No matter how much you progress as a person, chances are you usually feel as though you still have a long way to go and a lot to improve. You are, after all, your own worst critic. There's nothing inherently wrong with wanting to improve yourself, but it's easy to forget how much we accomplish with new goals constantly popping up all the time.
The best way that I've found to keep track of progress or personal evolution is keeping a journal. Though I always have things about myself that I want to work on, reading over entries from a few months ago give me no choice but to accept that I have moved forward from where I was and deserve some credit. Also, it's a great way to organize thoughts or find out how you feel about something. You may feel like you know what you think about everything, but a lot of times without some type of structure our thoughts turn on themselves, start to be cyclic, or wither and die. A lot of times I find my opinion along the way when I'm writing. Something that may seem like a mundane thought at the time(and would've otherwise been forgotten) can be a spark of inspiration when we look back on it a few weeks later. You find patterns in your thinking, consistencies are realized, dots get connected.
Writing shows you that you've got some interesting stuff up there if you just organize it. I learn something each and every time I write, without fail. I have journals dating back to age 10. I've never kept one consistently(until now), but on and off. It is always interesting to review them and see how much I've changed.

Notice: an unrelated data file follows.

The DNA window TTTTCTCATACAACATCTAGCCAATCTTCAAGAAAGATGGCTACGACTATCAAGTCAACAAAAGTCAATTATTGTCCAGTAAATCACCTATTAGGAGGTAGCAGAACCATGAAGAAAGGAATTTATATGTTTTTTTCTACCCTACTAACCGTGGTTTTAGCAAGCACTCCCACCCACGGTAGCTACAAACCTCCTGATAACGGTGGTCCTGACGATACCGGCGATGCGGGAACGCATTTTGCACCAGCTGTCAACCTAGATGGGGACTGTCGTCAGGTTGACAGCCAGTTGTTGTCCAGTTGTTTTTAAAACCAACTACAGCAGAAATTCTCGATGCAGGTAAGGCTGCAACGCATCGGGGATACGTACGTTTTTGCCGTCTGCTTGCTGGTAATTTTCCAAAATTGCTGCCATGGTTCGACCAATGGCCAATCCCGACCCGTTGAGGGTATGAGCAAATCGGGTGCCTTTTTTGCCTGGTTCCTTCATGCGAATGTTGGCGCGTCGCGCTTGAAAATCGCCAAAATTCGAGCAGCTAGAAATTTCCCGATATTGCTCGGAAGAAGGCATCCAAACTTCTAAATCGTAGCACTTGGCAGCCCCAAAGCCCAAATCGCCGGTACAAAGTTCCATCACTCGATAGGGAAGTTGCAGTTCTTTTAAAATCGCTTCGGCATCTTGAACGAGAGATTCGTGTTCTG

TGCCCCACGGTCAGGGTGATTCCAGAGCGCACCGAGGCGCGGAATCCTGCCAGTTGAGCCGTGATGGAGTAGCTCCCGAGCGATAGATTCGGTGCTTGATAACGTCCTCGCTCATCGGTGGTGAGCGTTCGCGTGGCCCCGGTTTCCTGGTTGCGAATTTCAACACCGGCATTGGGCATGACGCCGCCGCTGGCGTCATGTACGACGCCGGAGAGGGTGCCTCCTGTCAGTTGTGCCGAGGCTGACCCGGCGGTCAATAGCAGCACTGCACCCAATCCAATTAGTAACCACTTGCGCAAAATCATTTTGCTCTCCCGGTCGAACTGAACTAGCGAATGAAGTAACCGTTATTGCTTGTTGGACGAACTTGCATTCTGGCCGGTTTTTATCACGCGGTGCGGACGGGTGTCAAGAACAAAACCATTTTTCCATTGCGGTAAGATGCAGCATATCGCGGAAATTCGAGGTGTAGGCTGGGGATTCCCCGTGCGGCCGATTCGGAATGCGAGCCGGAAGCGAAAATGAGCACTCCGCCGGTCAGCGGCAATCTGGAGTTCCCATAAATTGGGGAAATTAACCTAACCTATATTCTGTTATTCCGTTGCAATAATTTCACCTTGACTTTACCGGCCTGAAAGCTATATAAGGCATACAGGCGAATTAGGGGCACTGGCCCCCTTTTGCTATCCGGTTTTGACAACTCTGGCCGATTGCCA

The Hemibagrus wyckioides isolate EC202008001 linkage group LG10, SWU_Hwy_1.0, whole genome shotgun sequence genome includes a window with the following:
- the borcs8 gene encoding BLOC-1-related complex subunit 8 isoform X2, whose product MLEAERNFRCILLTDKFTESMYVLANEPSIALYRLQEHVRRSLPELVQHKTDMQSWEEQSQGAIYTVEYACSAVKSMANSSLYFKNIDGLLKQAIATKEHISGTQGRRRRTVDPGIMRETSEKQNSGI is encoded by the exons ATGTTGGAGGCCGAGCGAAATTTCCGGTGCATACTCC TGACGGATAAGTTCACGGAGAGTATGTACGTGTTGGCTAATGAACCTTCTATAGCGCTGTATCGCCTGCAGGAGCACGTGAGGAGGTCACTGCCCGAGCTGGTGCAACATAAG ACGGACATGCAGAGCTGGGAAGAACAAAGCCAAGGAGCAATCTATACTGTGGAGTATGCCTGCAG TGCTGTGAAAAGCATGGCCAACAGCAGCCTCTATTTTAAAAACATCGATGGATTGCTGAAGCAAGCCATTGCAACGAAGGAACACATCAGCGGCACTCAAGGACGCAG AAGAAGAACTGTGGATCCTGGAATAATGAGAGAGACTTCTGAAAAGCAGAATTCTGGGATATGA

Oddly enough, a lot of times you don't realize how many changes you go through until you have a record to put it in perspective. An example of this would be watching a movie you used to love that now seems ridiculous. I read about the things I spent time fretting over at age 14 and laugh aloud. Those entries can be funny, but it's also good to know that had I not written down my experiences at the time, the memories would be gone. I can read pages from 10 years ago and be transported back to that age, day, and mindset. Reading over these pieces of the past give me a holistic view of where I came from.
A good chunk of the writing I've done throughout my life has been when I'm upset about something. It always helps me slow down and get my nerves under control. Writing is very therapeutic. If you're stressed but can't pinpoint why, sitting down to a notebook and getting your pen moving can bring your troubles into plain sight. So start a journal already. You don't have to be a good writer, this is for no one but yourself. And it doesn't matter if you have no clue where to start. I guarantee if you sit down and force some words out you'll find your direction.